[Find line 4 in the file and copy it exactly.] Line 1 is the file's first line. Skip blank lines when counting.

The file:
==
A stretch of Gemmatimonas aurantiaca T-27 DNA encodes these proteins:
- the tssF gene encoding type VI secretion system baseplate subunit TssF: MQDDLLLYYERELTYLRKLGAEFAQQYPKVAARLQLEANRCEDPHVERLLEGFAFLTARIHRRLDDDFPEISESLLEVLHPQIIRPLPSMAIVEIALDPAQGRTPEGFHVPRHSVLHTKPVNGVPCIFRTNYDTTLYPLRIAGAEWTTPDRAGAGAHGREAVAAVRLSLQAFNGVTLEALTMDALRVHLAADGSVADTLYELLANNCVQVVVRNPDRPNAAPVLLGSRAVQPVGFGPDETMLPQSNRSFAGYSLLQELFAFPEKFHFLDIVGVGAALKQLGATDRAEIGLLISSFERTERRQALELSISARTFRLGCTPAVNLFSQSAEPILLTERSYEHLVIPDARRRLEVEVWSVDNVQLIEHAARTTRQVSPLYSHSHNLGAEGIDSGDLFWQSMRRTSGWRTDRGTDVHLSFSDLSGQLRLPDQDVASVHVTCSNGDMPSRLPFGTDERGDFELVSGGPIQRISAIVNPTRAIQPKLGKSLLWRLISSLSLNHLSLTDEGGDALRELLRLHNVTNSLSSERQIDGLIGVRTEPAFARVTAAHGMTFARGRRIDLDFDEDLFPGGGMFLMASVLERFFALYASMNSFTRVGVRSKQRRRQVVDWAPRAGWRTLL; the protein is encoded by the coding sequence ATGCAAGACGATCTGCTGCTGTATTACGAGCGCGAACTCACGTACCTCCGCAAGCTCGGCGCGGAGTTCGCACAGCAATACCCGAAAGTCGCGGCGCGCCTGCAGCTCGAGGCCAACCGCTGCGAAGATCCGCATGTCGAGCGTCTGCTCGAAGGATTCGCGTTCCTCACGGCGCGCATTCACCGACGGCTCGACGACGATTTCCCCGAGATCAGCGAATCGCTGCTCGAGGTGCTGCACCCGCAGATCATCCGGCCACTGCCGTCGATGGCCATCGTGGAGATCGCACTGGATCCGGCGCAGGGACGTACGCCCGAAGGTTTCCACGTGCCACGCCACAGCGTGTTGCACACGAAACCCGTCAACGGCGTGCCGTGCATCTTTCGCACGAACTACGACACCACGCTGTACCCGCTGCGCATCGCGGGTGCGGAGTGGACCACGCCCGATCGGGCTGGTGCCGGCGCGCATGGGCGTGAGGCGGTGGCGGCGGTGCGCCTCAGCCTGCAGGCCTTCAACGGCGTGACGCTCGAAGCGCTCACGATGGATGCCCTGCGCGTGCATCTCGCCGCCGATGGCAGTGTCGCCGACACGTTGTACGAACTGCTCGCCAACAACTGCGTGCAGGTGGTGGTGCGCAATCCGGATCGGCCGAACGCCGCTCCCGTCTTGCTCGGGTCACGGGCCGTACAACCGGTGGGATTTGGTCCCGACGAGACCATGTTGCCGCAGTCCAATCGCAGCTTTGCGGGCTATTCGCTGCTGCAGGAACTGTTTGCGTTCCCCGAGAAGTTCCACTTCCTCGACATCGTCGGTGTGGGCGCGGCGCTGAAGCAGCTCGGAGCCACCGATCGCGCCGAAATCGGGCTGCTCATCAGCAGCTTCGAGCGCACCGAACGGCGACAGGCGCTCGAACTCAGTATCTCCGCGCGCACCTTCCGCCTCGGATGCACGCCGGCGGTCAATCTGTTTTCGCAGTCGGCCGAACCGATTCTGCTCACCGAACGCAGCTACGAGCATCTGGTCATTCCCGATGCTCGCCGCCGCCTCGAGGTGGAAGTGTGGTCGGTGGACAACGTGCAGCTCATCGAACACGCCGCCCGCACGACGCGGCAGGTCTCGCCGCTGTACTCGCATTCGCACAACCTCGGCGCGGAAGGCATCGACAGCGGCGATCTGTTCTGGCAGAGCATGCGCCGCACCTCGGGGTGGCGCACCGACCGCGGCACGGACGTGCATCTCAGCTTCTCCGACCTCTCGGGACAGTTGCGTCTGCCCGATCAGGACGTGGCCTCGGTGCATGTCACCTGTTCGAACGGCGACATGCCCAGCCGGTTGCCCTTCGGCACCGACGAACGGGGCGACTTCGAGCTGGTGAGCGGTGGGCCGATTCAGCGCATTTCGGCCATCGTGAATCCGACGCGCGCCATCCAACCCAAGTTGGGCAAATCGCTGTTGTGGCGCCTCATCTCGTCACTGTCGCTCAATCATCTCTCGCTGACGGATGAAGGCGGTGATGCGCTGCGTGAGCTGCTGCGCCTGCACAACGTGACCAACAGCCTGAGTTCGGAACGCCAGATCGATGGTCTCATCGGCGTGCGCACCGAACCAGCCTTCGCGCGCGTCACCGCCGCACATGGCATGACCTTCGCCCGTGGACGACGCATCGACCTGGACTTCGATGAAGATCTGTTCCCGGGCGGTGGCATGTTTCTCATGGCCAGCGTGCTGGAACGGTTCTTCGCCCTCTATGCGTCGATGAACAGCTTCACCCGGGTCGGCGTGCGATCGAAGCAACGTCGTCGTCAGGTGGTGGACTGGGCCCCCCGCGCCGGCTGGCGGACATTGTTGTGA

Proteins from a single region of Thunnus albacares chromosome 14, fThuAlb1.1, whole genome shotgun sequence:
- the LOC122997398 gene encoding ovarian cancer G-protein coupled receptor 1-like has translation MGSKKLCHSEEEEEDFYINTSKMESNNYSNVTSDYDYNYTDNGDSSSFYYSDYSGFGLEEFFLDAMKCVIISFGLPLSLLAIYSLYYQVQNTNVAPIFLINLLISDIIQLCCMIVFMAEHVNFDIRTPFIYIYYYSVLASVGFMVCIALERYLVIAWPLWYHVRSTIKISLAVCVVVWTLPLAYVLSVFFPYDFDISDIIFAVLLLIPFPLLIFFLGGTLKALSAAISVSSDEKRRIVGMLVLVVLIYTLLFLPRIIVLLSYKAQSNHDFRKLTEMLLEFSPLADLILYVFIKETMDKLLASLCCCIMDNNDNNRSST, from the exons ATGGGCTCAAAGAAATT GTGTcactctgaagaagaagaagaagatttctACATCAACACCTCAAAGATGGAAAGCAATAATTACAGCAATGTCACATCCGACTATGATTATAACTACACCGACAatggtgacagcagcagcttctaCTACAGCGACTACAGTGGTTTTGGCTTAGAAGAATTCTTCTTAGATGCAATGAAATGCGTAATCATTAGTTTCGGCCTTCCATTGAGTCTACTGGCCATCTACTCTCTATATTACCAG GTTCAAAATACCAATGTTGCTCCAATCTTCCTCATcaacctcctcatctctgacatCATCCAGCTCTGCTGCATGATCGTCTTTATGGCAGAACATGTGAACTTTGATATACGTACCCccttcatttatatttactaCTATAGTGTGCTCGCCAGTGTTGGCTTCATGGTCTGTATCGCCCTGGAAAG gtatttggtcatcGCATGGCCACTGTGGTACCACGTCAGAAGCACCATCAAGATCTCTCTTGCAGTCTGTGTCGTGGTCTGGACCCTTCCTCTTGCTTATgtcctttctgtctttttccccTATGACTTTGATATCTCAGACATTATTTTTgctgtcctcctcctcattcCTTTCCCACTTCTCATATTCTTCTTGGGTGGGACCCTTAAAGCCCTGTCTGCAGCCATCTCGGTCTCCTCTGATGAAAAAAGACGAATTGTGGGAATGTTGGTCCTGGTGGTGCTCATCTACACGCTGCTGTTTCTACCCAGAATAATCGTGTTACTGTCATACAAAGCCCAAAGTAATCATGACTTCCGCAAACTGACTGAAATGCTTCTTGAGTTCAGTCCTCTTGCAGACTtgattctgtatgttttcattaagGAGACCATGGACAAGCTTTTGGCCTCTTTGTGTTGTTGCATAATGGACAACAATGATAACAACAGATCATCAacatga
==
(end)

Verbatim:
- the LOC122997398 gene encoding ovarian cancer G-protein coupled receptor 1-like has translation MGSKKLCHSEEEEEDFYINTSKMESNNYSNVTSDYDYNYTDNGDSSSFYYSDYSGFGLEEFFLDAMKCVIISFGLPLSLLAIYSLYYQVQNTNVAPIFLINLLISDIIQLCCMIVFMAEHVNFDIRTPFIYIYYYSVLASVGFMVCIALERYLVIAWPLWYHVRSTIKISLAVCVVVWTLPLAYVLSVFFPYDFDISDIIFAVLLLIPFPLLIFFLGGTLKALSAAISVSSDEKRRIVGMLVLVVLIYTLLFLPRIIVLLSYKAQSNHDFRKLTEMLLEFSPLADLILYVFIKETMDKLLASLCCCIMDNNDNNRSST, from the exons ATGGGCTCAAAGAAATT GTGTcactctgaagaagaagaagaagatttctACATCAACACCTCAAAGATGGAAAGCAATAATTACAGCAATGTCACATCCGACTATGATTATAACTACACCGACAatggtgacagcagcagcttctaCTACAGCGACTACAGTGGTTTTGGCTTAGAAGAATTCTTCTTAGATGCAATGAAATGCGTAATCATTAGTTTCGGCCTTCCATTGAGTCTACTGGCCATCTACTCTCTATATTACCAG GTTCAAAATACCAATGTTGCTCCAATCTTCCTCATcaacctcctcatctctgacatCATCCAGCTCTGCTGCATGATCGTCTTTATGGCAGAACATGTGAACTTTGATATACGTACCCccttcatttatatttactaCTATAGTGTGCTCGCCAGTGTTGGCTTCATGGTCTGTATCGCCCTGGAAAG gtatttggtcatcGCATGGCCACTGTGGTACCACGTCAGAAGCACCATCAAGATCTCTCTTGCAGTCTGTGTCGTGGTCTGGACCCTTCCTCTTGCTTATgtcctttctgtctttttccccTATGACTTTGATATCTCAGACATTATTTTTgctgtcctcctcctcattcCTTTCCCACTTCTCATATTCTTCTTGGGTGGGACCCTTAAAGCCCTGTCTGCAGCCATCTCGGTCTCCTCTGATGAAAAAAGACGAATTGTGGGAATGTTGGTCCTGGTGGTGCTCATCTACACGCTGCTGTTTCTACCCAGAATAATCGTGTTACTGTCATACAAAGCCCAAAGTAATCATGACTTCCGCAAACTGACTGAAATGCTTCTTGAGTTCAGTCCTCTTGCAGACTtgattctgtatgttttcattaagGAGACCATGGACAAGCTTTTGGCCTCTTTGTGTTGTTGCATAATGGACAACAATGATAACAACAGATCATCAacatga